Swinburne Design News
Redesigning Scientific Research Spaces at the Australian Synchrotron
Belinda Stening Contributing Editor
13 September 2019
In the first collaborative project following the signing of an MOU between Design Factory Melbourne (DFM) and Australian Nuclear Science and Technology Organisation (ANSTO), two honours students in the DFM global program have redesigned beamline user cabin spaces, used by scientists at the Australian Synchrotron.
The Australian Synchrotron produces powerful beams of light used at individual experimental facilities to examine the molecular and atomic details of materials. More than 5000 researchers a year use Synchrotron instruments. Each beamline requires a cabin space for scientists to operate the beamline, run their experiments, analyse data and prepare experimental samples. ANSTO plans to increase this capacity over the next eight years.
The DFM students were challenged to consider this expansion, and to design a new beamline user cabin. The new cabin designs will provide safety, comfort, interaction, reduce clutter and increase productivity for scientists. Students worked with Synchrotron scientists and engineers to understand the problems with existing cabins.
“The key challenge was to propose design solutions that were user-centric, fit for purpose and would accommodate different functions and stakeholder needs,” says Tiina Tuulos, Innovation Coach, Design Factory Melbourne.
Illustration of exterior view of beamline user cabin design, CODED
Image: Jing Tan
DFM students, Melanie Phillips and Jing Tan, created proof-of-concept solutions and design demonstrator prototypes. CODED, by Tan, is a concept for improving workflow in a cabin. The design separates working spaces into colour coded areas; with sample, science and user areas in salmon, blue, and yellow respectively. Dedicated areas for belongings reduce clutter and improve access inside the cabin.
Curved structural glazing creates a feeling of spaciousness and gives scientists and engineers a sense of connection with the external world. Observers can see into the cabin without entering. Ambient lighting throughout, including the floor, reduces tripping hazards. Improved storage and writing surfaces have been created. Height adjustable furniture improves ergonomics and reduces fatigue. An embedded monitor is easily cleaned.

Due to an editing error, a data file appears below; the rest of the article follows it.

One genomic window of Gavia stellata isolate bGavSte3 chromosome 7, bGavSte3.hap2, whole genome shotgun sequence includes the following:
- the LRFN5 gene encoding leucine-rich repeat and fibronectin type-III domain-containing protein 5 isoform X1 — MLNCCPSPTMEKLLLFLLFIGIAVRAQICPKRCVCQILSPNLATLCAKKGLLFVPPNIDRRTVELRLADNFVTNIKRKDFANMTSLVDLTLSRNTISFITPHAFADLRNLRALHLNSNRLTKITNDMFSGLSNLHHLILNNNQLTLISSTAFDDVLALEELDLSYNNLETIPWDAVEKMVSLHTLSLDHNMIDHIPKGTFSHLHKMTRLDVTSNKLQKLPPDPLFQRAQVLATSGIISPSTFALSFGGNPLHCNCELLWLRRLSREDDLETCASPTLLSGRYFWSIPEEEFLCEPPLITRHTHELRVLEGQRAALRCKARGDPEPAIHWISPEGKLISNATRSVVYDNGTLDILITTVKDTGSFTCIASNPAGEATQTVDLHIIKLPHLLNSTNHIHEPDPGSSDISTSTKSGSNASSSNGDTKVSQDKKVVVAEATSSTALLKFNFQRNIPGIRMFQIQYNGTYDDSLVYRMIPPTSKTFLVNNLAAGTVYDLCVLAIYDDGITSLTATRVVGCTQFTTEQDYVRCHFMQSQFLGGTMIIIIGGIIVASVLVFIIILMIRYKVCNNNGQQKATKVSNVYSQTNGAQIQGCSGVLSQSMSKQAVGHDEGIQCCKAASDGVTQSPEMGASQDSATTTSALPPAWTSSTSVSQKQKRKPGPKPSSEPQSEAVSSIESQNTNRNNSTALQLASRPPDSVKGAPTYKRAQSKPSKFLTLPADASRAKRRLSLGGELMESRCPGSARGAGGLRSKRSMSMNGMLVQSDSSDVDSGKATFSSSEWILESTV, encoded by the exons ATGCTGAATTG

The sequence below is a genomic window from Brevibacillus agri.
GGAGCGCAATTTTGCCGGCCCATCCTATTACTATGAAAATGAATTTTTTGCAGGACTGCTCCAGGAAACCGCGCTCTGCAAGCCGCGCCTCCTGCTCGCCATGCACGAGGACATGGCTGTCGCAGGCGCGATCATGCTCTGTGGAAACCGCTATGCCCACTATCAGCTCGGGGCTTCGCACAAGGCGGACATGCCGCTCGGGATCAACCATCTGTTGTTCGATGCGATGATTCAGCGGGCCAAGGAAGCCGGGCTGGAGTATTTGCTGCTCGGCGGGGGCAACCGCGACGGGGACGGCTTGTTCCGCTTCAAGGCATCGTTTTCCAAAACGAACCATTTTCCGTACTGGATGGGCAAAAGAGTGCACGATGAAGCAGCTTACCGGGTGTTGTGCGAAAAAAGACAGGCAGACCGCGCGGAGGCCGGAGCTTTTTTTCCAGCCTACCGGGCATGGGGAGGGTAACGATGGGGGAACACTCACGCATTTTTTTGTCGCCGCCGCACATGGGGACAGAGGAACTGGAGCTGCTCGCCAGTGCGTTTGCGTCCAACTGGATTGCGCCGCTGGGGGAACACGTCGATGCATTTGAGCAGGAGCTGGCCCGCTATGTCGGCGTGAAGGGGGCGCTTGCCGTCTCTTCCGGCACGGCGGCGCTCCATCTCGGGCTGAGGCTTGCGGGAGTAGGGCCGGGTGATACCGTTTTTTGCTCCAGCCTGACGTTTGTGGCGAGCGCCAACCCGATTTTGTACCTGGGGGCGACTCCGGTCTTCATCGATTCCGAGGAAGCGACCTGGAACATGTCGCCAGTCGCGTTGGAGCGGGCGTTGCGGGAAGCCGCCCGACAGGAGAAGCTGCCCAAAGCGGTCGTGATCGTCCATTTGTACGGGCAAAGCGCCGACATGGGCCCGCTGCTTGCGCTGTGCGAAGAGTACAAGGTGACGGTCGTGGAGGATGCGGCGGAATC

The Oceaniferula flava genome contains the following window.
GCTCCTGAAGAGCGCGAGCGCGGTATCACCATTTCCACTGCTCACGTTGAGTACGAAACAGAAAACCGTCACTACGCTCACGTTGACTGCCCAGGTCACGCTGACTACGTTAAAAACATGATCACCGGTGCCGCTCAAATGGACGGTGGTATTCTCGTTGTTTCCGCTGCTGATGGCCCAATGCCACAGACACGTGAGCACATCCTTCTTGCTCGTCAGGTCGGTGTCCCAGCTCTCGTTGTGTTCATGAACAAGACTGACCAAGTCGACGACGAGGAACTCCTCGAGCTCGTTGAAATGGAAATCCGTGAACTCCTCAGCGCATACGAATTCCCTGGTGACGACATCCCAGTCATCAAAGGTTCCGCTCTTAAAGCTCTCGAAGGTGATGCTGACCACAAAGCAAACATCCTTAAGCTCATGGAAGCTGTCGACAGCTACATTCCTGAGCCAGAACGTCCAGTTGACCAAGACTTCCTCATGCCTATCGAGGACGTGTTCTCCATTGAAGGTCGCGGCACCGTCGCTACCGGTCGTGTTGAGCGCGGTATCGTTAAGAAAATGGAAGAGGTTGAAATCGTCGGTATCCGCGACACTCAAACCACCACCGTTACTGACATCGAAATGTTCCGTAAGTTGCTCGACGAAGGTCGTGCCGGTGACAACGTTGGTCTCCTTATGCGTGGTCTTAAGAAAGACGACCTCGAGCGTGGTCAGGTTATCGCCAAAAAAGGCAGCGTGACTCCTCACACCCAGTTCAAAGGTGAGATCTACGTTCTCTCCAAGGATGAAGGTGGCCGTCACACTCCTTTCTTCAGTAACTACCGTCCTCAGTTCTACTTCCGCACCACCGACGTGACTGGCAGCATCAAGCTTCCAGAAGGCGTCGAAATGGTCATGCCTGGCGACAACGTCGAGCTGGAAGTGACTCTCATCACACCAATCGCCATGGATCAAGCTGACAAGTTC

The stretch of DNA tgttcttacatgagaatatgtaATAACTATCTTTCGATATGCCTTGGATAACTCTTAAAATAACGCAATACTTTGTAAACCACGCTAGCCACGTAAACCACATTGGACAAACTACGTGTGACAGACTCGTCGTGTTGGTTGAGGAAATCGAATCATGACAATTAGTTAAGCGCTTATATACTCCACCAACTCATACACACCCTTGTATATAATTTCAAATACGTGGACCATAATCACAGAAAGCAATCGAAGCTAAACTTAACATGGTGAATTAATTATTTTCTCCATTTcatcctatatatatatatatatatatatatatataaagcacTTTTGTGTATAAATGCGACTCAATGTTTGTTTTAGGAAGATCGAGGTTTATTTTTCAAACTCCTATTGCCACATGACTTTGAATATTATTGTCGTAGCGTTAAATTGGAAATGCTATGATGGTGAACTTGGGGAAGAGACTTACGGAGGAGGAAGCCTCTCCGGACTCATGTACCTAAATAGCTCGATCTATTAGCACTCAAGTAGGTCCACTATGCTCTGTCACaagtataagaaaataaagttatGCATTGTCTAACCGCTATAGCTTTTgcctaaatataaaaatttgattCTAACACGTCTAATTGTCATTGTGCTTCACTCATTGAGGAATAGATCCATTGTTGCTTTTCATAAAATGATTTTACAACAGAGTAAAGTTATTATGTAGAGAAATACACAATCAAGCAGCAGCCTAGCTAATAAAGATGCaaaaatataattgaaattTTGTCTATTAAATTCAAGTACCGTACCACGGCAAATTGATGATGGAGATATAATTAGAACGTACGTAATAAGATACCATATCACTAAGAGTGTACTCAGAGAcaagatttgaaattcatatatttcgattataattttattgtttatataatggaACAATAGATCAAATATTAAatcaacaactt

CODED beamline user cabin design concept illustrations showing interior layout with colour coding
Images: Jing Tan
Axon by Phillips is a modular bench seat and central hub designed to positively influence the way people behave and interact in the cabins, creating an inviting communal seating area. It creates opportunities for interaction between researchers and supervisors while providing comfort, security and storage for belongings and reducing clutter.
AXON modular bench seat design with desk, demonstrator prototype
Image: Melanie Phillips
“Synchrotron scientists and engineers were engaged in the design process through user interviews, observation and prototype testing. It’s an exciting first project in our partnership. We are planning our next collaboration with ANSTO Synchrotron,” explains Ms Tuulos.
The DFM ANSTO partnership draws inspiration from IdeaSquare, a Design Factory platform at CERN, that accelerates ideas through collaboration and experimental innovation. The intersection of design and science is one of DFM’s key strategic areas. DFM leads the global Challenge-Based Innovation (CBI) A3 program, that uses design innovation approaches to translate CERN science into products, services and systems that have impact on society beyond discoveries in particle physics. DFM continues to collaborate with ANSTO in establishing a Design Factory node within nandin, part of ANSTO’s Innovation Centre in Lucas Heights, NSW.